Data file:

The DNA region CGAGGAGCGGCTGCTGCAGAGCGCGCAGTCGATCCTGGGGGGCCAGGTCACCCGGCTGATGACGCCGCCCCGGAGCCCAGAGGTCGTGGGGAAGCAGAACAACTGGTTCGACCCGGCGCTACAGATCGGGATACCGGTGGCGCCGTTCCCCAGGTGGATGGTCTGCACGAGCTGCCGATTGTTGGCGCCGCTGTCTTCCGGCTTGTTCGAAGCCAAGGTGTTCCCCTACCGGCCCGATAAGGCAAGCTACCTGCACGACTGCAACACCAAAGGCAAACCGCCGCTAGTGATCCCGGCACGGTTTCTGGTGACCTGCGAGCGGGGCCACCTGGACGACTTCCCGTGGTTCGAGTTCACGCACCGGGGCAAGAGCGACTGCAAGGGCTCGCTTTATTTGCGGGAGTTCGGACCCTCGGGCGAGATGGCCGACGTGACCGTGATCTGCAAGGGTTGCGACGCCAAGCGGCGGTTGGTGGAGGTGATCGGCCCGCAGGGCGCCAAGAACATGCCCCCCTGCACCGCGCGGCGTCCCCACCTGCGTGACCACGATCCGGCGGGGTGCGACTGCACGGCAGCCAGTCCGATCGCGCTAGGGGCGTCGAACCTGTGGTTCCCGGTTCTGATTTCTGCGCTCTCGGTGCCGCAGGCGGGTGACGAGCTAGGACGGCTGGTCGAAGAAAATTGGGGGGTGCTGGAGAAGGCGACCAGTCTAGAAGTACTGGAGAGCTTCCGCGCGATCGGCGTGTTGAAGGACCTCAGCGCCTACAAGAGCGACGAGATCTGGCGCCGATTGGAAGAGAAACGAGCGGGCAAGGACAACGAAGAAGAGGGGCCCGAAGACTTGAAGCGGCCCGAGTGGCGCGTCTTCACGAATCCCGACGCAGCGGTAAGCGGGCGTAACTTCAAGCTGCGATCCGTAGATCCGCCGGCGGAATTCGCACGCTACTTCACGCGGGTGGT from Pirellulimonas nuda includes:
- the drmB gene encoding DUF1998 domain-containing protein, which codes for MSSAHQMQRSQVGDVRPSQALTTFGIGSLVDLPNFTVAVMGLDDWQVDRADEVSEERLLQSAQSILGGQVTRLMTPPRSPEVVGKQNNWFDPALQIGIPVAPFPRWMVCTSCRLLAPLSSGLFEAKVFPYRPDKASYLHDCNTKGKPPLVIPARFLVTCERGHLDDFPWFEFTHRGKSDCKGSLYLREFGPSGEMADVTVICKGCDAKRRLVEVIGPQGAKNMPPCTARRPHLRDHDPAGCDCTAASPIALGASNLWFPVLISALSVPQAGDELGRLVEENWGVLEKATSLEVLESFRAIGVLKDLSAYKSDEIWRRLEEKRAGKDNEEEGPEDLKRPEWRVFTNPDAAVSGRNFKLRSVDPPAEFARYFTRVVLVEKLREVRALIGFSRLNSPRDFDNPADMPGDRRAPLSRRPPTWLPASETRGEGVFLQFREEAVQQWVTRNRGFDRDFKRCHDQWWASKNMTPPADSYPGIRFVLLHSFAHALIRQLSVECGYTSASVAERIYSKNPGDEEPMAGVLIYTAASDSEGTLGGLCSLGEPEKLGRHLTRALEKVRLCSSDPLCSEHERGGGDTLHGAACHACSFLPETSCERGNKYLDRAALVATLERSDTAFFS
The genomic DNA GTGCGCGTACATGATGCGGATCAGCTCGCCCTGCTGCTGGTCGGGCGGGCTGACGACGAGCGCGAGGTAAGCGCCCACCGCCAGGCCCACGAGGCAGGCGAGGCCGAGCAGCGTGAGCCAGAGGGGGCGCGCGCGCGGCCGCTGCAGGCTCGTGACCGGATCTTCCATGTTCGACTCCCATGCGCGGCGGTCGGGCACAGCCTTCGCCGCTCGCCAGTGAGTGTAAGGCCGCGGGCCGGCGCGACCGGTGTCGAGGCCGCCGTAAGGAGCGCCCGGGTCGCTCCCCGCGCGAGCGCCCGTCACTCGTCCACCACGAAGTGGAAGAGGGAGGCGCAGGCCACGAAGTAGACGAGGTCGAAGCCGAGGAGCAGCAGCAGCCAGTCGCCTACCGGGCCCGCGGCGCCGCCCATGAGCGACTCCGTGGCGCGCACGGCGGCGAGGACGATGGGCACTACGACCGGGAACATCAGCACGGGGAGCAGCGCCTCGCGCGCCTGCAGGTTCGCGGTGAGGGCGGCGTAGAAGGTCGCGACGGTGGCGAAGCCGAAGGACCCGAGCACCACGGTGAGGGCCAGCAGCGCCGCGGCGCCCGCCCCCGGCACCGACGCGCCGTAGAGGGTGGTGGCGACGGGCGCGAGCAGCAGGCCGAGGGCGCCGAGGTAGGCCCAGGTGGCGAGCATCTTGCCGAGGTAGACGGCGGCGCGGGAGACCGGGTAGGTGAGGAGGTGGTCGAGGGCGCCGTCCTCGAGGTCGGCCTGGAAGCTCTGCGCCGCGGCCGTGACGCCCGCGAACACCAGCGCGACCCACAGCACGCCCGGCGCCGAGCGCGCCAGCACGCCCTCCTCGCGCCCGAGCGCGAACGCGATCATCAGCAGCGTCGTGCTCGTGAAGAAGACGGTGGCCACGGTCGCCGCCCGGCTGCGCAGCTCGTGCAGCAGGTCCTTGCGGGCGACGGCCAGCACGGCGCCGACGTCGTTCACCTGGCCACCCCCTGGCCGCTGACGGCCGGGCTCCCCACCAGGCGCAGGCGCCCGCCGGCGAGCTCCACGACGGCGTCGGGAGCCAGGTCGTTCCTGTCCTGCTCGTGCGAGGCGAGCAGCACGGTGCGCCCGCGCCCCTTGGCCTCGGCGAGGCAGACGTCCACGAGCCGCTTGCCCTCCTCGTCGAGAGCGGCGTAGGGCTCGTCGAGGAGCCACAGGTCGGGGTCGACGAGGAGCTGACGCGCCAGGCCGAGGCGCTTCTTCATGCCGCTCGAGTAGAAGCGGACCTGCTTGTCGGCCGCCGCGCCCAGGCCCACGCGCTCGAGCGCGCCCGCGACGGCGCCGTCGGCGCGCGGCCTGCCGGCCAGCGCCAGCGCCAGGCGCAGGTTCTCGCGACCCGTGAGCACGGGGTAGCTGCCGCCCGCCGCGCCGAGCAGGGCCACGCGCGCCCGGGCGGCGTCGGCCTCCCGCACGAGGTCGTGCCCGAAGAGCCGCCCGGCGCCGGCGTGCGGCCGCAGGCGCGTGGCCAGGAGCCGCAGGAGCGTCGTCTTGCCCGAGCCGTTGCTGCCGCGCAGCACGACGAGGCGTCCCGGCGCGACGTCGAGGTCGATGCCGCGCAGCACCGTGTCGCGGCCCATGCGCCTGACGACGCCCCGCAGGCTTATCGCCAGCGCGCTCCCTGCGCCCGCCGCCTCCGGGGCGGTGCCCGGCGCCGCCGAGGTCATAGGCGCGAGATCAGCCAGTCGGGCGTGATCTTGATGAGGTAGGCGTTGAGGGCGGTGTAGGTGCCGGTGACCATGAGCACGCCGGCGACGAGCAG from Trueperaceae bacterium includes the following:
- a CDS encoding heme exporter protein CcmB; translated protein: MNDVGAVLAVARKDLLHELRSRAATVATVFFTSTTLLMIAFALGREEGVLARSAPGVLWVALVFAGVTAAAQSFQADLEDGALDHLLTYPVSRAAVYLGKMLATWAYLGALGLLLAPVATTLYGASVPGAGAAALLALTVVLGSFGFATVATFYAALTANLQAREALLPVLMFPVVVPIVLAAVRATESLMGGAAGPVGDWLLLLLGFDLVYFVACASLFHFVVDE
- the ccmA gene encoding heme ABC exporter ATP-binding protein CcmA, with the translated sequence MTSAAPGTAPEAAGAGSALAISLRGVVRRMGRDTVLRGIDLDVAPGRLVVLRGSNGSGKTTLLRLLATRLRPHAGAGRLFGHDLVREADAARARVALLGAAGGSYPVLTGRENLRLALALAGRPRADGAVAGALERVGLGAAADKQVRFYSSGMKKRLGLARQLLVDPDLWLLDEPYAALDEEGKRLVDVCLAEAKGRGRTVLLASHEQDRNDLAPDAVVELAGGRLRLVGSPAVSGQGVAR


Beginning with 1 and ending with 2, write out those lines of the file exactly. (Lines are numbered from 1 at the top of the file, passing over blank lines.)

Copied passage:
The DNA region CGAGGAGCGGCTGCTGCAGAGCGCGCAGTCGATCCTGGGGGGCCAGGTCACCCGGCTGATGACGCCGCCCCGGAGCCCAGAGGTCGTGGGGAAGCAGAACAACTGGTTCGACCCGGCGCTACAGATCGGGATACCGGTGGCGCCGTTCCCCAGGTGGATGGTCTGCACGAGCTGCCGATTGTTGGCGCCGCTGTCTTCCGGCTTGTTCGAAGCCAAGGTGTTCCCCTACCGGCCCGATAAGGCAAGCTACCTGCACGACTGCAACACCAAAGGCAAACCGCCGCTAGTGATCCCGGCACGGTTTCTGGTGACCTGCGAGCGGGGCCACCTGGACGACTTCCCGTGGTTCGAGTTCACGCACCGGGGCAAGAGCGACTGCAAGGGCTCGCTTTATTTGCGGGAGTTCGGACCCTCGGGCGAGATGGCCGACGTGACCGTGATCTGCAAGGGTTGCGACGCCAAGCGGCGGTTGGTGGAGGTGATCGGCCCGCAGGGCGCCAAGAACATGCCCCCCTGCACCGCGCGGCGTCCCCACCTGCGTGACCACGATCCGGCGGGGTGCGACTGCACGGCAGCCAGTCCGATCGCGCTAGGGGCGTCGAACCTGTGGTTCCCGGTTCTGATTTCTGCGCTCTCGGTGCCGCAGGCGGGTGACGAGCTAGGACGGCTGGTCGAAGAAAATTGGGGGGTGCTGGAGAAGGCGACCAGTCTAGAAGTACTGGAGAGCTTCCGCGCGATCGGCGTGTTGAAGGACCTCAGCGCCTACAAGAGCGACGAGATCTGGCGCCGATTGGAAGAGAAACGAGCGGGCAAGGACAACGAAGAAGAGGGGCCCGAAGACTTGAAGCGGCCCGAGTGGCGCGTCTTCACGAATCCCGACGCAGCGGTAAGCGGGCGTAACTTCAAGCTGCGATCCGTAGATCCGCCGGCGGAATTCGCACGCTACTTCACGCGGGTGGT from Pirellulimonas nuda includes:
- the drmB gene encoding DUF1998 domain-containing protein, which codes for MSSAHQMQRSQVGDVRPSQALTTFGIGSLVDLPNFTVAVMGLDDWQVDRADEVSEERLLQSAQSILGGQVTRLMTPPRSPEVVGKQNNWFDPALQIGIPVAPFPRWMVCTSCRLLAPLSSGLFEAKVFPYRPDKASYLHDCNTKGKPPLVIPARFLVTCERGHLDDFPWFEFTHRGKSDCKGSLYLREFGPSGEMADVTVICKGCDAKRRLVEVIGPQGAKNMPPCTARRPHLRDHDPAGCDCTAASPIALGASNLWFPVLISALSVPQAGDELGRLVEENWGVLEKATSLEVLESFRAIGVLKDLSAYKSDEIWRRLEEKRAGKDNEEEGPEDLKRPEWRVFTNPDAAVSGRNFKLRSVDPPAEFARYFTRVVLVEKLREVRALIGFSRLNSPRDFDNPADMPGDRRAPLSRRPPTWLPASETRGEGVFLQFREEAVQQWVTRNRGFDRDFKRCHDQWWASKNMTPPADSYPGIRFVLLHSFAHALIRQLSVECGYTSASVAERIYSKNPGDEEPMAGVLIYTAASDSEGTLGGLCSLGEPEKLGRHLTRALEKVRLCSSDPLCSEHERGGGDTLHGAACHACSFLPETSCERGNKYLDRAALVATLERSDTAFFS